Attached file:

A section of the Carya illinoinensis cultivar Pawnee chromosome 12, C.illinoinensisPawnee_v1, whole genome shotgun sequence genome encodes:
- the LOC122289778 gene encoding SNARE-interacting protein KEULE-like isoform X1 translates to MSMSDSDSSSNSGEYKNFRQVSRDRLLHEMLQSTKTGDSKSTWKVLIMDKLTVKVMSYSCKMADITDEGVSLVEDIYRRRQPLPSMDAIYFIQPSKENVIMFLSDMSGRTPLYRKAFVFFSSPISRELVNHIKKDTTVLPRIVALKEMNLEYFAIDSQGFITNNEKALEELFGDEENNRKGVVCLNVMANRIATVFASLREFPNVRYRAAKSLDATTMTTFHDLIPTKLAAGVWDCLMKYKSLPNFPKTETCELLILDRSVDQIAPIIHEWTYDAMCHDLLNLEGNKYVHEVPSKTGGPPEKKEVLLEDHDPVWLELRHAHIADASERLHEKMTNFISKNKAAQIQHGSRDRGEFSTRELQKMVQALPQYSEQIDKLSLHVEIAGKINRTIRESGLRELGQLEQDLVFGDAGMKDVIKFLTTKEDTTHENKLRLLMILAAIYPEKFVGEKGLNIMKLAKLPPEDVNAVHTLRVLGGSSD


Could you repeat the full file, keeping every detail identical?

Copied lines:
A section of the Carya illinoinensis cultivar Pawnee chromosome 12, C.illinoinensisPawnee_v1, whole genome shotgun sequence genome encodes:
- the LOC122289778 gene encoding SNARE-interacting protein KEULE-like isoform X1 translates to MSMSDSDSSSNSGEYKNFRQVSRDRLLHEMLQSTKTGDSKSTWKVLIMDKLTVKVMSYSCKMADITDEGVSLVEDIYRRRQPLPSMDAIYFIQPSKENVIMFLSDMSGRTPLYRKAFVFFSSPISRELVNHIKKDTTVLPRIVALKEMNLEYFAIDSQGFITNNEKALEELFGDEENNRKGVVCLNVMANRIATVFASLREFPNVRYRAAKSLDATTMTTFHDLIPTKLAAGVWDCLMKYKSLPNFPKTETCELLILDRSVDQIAPIIHEWTYDAMCHDLLNLEGNKYVHEVPSKTGGPPEKKEVLLEDHDPVWLELRHAHIADASERLHEKMTNFISKNKAAQIQHGSRDRGEFSTRELQKMVQALPQYSEQIDKLSLHVEIAGKINRTIRESGLRELGQLEQDLVFGDAGMKDVIKFLTTKEDTTHENKLRLLMILAAIYPEKFVGEKGLNIMKLAKLPPEDVNAVHTLRVLGGSSD